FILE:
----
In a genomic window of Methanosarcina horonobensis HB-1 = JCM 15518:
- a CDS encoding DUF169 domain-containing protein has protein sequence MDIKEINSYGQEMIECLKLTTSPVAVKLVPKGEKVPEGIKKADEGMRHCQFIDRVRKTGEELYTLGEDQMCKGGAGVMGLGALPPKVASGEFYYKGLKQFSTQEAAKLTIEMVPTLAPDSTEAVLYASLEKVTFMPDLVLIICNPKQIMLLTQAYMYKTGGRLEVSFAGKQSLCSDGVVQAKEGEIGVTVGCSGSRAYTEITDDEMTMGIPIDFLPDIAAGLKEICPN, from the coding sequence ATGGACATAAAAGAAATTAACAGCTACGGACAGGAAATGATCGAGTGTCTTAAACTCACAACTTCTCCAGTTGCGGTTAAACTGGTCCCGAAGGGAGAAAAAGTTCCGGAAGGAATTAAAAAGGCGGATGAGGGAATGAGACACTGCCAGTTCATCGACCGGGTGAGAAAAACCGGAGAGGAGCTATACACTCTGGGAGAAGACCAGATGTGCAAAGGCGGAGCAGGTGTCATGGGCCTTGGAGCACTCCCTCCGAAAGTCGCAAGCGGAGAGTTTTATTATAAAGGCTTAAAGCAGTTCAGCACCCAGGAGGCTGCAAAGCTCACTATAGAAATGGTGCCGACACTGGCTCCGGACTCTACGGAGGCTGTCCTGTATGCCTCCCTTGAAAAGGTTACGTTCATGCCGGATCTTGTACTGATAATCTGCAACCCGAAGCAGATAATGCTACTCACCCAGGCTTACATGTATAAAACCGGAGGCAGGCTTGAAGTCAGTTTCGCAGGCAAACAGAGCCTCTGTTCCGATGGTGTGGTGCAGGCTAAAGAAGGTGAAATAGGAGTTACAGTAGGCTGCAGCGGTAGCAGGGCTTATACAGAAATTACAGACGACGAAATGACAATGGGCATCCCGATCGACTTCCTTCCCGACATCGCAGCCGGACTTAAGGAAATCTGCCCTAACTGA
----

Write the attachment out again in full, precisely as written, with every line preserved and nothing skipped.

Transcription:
In a genomic window of Methanosarcina horonobensis HB-1 = JCM 15518:
- a CDS encoding DUF169 domain-containing protein has protein sequence MDIKEINSYGQEMIECLKLTTSPVAVKLVPKGEKVPEGIKKADEGMRHCQFIDRVRKTGEELYTLGEDQMCKGGAGVMGLGALPPKVASGEFYYKGLKQFSTQEAAKLTIEMVPTLAPDSTEAVLYASLEKVTFMPDLVLIICNPKQIMLLTQAYMYKTGGRLEVSFAGKQSLCSDGVVQAKEGEIGVTVGCSGSRAYTEITDDEMTMGIPIDFLPDIAAGLKEICPN, from the coding sequence ATGGACATAAAAGAAATTAACAGCTACGGACAGGAAATGATCGAGTGTCTTAAACTCACAACTTCTCCAGTTGCGGTTAAACTGGTCCCGAAGGGAGAAAAAGTTCCGGAAGGAATTAAAAAGGCGGATGAGGGAATGAGACACTGCCAGTTCATCGACCGGGTGAGAAAAACCGGAGAGGAGCTATACACTCTGGGAGAAGACCAGATGTGCAAAGGCGGAGCAGGTGTCATGGGCCTTGGAGCACTCCCTCCGAAAGTCGCAAGCGGAGAGTTTTATTATAAAGGCTTAAAGCAGTTCAGCACCCAGGAGGCTGCAAAGCTCACTATAGAAATGGTGCCGACACTGGCTCCGGACTCTACGGAGGCTGTCCTGTATGCCTCCCTTGAAAAGGTTACGTTCATGCCGGATCTTGTACTGATAATCTGCAACCCGAAGCAGATAATGCTACTCACCCAGGCTTACATGTATAAAACCGGAGGCAGGCTTGAAGTCAGTTTCGCAGGCAAACAGAGCCTCTGTTCCGATGGTGTGGTGCAGGCTAAAGAAGGTGAAATAGGAGTTACAGTAGGCTGCAGCGGTAGCAGGGCTTATACAGAAATTACAGACGACGAAATGACAATGGGCATCCCGATCGACTTCCTTCCCGACATCGCAGCCGGACTTAAGGAAATCTGCCCTAACTGA